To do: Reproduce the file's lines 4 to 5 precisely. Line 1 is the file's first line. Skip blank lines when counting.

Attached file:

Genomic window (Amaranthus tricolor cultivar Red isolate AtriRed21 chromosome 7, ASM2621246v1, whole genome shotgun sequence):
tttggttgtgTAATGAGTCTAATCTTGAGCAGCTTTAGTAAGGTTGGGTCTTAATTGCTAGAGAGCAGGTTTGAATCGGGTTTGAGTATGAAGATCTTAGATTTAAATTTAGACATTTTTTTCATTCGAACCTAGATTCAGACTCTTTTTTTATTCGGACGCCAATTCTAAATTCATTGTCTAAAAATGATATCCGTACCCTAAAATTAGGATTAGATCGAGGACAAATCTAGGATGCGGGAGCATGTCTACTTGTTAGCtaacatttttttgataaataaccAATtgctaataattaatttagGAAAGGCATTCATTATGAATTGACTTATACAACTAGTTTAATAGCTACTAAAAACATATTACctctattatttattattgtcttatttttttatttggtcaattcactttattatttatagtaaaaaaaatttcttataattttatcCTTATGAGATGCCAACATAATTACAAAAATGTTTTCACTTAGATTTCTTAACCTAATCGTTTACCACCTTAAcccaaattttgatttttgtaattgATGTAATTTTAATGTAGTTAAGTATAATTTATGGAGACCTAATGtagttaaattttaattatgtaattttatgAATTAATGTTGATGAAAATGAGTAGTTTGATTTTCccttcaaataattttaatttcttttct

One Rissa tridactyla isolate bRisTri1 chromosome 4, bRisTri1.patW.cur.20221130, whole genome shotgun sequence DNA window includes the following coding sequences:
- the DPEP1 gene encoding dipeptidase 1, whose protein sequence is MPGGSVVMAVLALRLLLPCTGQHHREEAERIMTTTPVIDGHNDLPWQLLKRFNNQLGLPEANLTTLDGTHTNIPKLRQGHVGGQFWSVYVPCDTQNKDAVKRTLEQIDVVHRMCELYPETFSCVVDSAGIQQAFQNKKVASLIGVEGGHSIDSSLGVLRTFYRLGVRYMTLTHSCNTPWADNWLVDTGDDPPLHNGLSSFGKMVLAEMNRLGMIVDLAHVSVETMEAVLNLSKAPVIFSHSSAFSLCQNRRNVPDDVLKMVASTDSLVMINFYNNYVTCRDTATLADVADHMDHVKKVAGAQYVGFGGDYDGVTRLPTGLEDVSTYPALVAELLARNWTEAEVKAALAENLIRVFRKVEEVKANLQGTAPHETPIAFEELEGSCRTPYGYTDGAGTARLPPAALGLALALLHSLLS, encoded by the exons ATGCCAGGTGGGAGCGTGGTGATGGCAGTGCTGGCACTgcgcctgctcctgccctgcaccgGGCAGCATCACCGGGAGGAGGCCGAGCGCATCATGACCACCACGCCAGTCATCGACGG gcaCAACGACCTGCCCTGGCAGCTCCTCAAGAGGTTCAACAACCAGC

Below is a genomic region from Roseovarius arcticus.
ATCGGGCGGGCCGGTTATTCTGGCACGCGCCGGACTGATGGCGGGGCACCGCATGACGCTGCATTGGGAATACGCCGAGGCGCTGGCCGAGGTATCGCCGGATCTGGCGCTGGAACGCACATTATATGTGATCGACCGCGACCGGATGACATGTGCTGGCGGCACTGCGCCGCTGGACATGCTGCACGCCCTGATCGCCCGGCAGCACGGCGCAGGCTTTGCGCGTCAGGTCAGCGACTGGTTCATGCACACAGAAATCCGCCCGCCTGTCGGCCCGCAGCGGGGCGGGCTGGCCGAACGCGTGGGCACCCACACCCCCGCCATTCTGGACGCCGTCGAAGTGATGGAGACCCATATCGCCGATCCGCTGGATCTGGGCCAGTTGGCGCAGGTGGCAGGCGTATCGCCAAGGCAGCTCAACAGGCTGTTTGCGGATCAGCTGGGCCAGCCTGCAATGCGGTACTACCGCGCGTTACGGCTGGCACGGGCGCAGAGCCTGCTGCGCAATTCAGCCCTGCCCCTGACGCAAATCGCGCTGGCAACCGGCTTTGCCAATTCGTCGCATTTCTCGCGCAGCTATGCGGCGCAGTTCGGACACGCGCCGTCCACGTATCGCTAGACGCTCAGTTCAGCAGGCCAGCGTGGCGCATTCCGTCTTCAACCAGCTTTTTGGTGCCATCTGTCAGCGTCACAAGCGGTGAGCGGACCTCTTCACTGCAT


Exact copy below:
- the DPEP1 gene encoding dipeptidase 1, whose protein sequence is MPGGSVVMAVLALRLLLPCTGQHHREEAERIMTTTPVIDGHNDLPWQLLKRFNNQLGLPEANLTTLDGTHTNIPKLRQGHVGGQFWSVYVPCDTQNKDAVKRTLEQIDVVHRMCELYPETFSCVVDSAGIQQAFQNKKVASLIGVEGGHSIDSSLGVLRTFYRLGVRYMTLTHSCNTPWADNWLVDTGDDPPLHNGLSSFGKMVLAEMNRLGMIVDLAHVSVETMEAVLNLSKAPVIFSHSSAFSLCQNRRNVPDDVLKMVASTDSLVMINFYNNYVTCRDTATLADVADHMDHVKKVAGAQYVGFGGDYDGVTRLPTGLEDVSTYPALVAELLARNWTEAEVKAALAENLIRVFRKVEEVKANLQGTAPHETPIAFEELEGSCRTPYGYTDGAGTARLPPAALGLALALLHSLLS, encoded by the exons ATGCCAGGTGGGAGCGTGGTGATGGCAGTGCTGGCACTgcgcctgctcctgccctgcaccgGGCAGCATCACCGGGAGGAGGCCGAGCGCATCATGACCACCACGCCAGTCATCGACGG gcaCAACGACCTGCCCTGGCAGCTCCTCAAGAGGTTCAACAACCAGC

Below is a genomic region from Roseovarius arcticus.